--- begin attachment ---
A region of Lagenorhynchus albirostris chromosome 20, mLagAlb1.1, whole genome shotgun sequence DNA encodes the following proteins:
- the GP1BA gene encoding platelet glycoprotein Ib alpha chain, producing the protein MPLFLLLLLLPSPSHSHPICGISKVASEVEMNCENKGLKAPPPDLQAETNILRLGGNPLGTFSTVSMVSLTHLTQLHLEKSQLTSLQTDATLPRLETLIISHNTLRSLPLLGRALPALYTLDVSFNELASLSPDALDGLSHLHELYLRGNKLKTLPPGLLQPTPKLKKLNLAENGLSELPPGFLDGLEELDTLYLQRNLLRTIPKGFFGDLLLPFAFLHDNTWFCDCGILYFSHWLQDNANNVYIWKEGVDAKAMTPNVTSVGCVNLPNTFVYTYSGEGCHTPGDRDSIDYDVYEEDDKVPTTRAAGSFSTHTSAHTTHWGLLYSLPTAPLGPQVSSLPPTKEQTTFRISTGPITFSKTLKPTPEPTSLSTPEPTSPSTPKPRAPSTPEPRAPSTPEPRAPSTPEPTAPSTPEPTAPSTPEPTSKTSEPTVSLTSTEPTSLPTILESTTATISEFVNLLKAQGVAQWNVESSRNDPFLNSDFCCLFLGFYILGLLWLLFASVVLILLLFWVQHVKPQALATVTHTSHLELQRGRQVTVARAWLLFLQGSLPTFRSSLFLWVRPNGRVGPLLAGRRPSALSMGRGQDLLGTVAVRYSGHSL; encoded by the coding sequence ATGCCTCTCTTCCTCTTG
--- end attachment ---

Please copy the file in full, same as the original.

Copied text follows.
A region of Lagenorhynchus albirostris chromosome 20, mLagAlb1.1, whole genome shotgun sequence DNA encodes the following proteins:
- the GP1BA gene encoding platelet glycoprotein Ib alpha chain, producing the protein MPLFLLLLLLPSPSHSHPICGISKVASEVEMNCENKGLKAPPPDLQAETNILRLGGNPLGTFSTVSMVSLTHLTQLHLEKSQLTSLQTDATLPRLETLIISHNTLRSLPLLGRALPALYTLDVSFNELASLSPDALDGLSHLHELYLRGNKLKTLPPGLLQPTPKLKKLNLAENGLSELPPGFLDGLEELDTLYLQRNLLRTIPKGFFGDLLLPFAFLHDNTWFCDCGILYFSHWLQDNANNVYIWKEGVDAKAMTPNVTSVGCVNLPNTFVYTYSGEGCHTPGDRDSIDYDVYEEDDKVPTTRAAGSFSTHTSAHTTHWGLLYSLPTAPLGPQVSSLPPTKEQTTFRISTGPITFSKTLKPTPEPTSLSTPEPTSPSTPKPRAPSTPEPRAPSTPEPRAPSTPEPTAPSTPEPTAPSTPEPTSKTSEPTVSLTSTEPTSLPTILESTTATISEFVNLLKAQGVAQWNVESSRNDPFLNSDFCCLFLGFYILGLLWLLFASVVLILLLFWVQHVKPQALATVTHTSHLELQRGRQVTVARAWLLFLQGSLPTFRSSLFLWVRPNGRVGPLLAGRRPSALSMGRGQDLLGTVAVRYSGHSL; encoded by the coding sequence ATGCCTCTCTTCCTCTTG